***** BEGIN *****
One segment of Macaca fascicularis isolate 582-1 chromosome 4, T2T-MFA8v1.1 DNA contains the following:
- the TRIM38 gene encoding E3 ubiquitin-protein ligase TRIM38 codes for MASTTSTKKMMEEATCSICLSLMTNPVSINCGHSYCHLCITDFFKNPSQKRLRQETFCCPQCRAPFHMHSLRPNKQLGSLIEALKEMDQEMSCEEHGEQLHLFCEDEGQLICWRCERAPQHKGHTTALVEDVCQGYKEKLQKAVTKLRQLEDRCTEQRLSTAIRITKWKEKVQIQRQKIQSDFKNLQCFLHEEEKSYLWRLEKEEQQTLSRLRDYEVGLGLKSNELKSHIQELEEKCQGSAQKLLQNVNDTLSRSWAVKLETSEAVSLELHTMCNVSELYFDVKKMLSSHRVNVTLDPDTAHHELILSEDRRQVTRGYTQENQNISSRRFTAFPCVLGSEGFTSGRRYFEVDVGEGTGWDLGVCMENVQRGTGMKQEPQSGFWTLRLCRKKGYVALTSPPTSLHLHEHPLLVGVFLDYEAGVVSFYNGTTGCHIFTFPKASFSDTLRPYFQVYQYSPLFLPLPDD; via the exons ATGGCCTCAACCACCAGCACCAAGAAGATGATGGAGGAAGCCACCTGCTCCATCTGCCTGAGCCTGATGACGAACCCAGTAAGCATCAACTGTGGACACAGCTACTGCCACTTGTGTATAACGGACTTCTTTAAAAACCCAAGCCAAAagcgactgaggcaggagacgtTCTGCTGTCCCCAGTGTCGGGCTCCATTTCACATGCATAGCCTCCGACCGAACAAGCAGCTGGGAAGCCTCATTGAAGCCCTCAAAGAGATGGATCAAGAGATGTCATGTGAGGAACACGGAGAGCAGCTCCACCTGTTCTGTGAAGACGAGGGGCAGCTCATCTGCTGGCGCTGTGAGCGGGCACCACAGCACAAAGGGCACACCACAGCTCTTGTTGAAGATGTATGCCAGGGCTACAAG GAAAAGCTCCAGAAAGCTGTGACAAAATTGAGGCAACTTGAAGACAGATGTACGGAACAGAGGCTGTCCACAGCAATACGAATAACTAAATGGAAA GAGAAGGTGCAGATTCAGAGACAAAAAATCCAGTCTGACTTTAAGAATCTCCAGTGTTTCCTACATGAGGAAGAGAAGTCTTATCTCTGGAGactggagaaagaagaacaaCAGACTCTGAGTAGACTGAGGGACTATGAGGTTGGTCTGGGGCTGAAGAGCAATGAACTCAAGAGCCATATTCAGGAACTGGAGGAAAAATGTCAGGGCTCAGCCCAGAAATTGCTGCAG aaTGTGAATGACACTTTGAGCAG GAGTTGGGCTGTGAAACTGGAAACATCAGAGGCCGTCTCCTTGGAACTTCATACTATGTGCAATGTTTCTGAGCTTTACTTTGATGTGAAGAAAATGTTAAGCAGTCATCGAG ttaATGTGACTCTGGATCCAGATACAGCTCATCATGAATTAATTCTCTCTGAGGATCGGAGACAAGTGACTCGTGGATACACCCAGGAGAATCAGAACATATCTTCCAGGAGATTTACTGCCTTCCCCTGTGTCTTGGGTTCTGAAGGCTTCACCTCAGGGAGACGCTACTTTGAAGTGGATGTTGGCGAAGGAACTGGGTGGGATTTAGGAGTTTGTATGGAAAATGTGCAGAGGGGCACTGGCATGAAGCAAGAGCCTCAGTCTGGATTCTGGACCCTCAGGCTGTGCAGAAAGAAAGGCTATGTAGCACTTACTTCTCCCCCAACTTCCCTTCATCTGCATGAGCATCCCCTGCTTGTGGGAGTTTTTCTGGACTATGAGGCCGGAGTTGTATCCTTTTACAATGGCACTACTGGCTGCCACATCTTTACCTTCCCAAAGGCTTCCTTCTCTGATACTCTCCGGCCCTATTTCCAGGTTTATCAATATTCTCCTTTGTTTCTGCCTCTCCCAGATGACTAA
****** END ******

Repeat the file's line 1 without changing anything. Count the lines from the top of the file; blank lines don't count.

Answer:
One segment of Macaca fascicularis isolate 582-1 chromosome 4, T2T-MFA8v1.1 DNA contains the following: